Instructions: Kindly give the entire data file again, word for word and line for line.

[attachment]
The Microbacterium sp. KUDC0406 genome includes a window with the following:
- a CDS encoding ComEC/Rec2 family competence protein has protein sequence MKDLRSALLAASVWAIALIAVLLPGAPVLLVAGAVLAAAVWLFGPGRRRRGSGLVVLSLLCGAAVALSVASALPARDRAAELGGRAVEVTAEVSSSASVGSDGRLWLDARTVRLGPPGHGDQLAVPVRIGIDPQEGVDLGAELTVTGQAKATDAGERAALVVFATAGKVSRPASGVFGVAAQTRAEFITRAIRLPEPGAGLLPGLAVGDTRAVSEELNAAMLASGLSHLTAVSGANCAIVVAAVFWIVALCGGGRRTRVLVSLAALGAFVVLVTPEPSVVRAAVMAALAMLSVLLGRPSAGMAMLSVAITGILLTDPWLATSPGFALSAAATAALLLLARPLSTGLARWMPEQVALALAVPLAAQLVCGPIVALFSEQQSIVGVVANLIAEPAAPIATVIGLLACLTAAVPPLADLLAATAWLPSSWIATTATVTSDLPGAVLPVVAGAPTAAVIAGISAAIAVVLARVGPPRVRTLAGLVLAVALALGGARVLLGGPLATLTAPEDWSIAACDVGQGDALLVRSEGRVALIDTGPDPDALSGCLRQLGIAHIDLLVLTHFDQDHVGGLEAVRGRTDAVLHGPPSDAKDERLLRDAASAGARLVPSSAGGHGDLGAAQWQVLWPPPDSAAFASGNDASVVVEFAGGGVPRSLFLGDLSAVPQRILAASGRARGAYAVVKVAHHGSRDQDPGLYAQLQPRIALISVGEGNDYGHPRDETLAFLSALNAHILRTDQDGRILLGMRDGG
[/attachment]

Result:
The Microbacterium sp. KUDC0406 genome includes a window with the following:
- a CDS encoding ComEC/Rec2 family competence protein has protein sequence MKDLRSALLAASVWAIALIAVLLPGAPVLLVAGAVLAAAVWLFGPGRRRRGSGLVVLSLLCGAAVALSVASALPARDRAAELGGRAVEVTAEVSSSASVGSDGRLWLDARTVRLGPPGHGDQLAVPVRIGIDPQEGVDLGAELTVTGQAKATDAGERAALVVFATAGKVSRPASGVFGVAAQTRAEFITRAIRLPEPGAGLLPGLAVGDTRAVSEELNAAMLASGLSHLTAVSGANCAIVVAAVFWIVALCGGGRRTRVLVSLAALGAFVVLVTPEPSVVRAAVMAALAMLSVLLGRPSAGMAMLSVAITGILLTDPWLATSPGFALSAAATAALLLLARPLSTGLARWMPEQVALALAVPLAAQLVCGPIVALFSEQQSIVGVVANLIAEPAAPIATVIGLLACLTAAVPPLADLLAATAWLPSSWIATTATVTSDLPGAVLPVVAGAPTAAVIAGISAAIAVVLARVGPPRVRTLAGLVLAVALALGGARVLLGGPLATLTAPEDWSIAACDVGQGDALLVRSEGRVALIDTGPDPDALSGCLRQLGIAHIDLLVLTHFDQDHVGGLEAVRGRTDAVLHGPPSDAKDERLLRDAASAGARLVPSSAGGHGDLGAAQWQVLWPPPDSAAFASGNDASVVVEFAGGGVPRSLFLGDLSAVPQRILAASGRARGAYAVVKVAHHGSRDQDPGLYAQLQPRIALISVGEGNDYGHPRDETLAFLSALNAHILRTDQDGRILLGMRDGG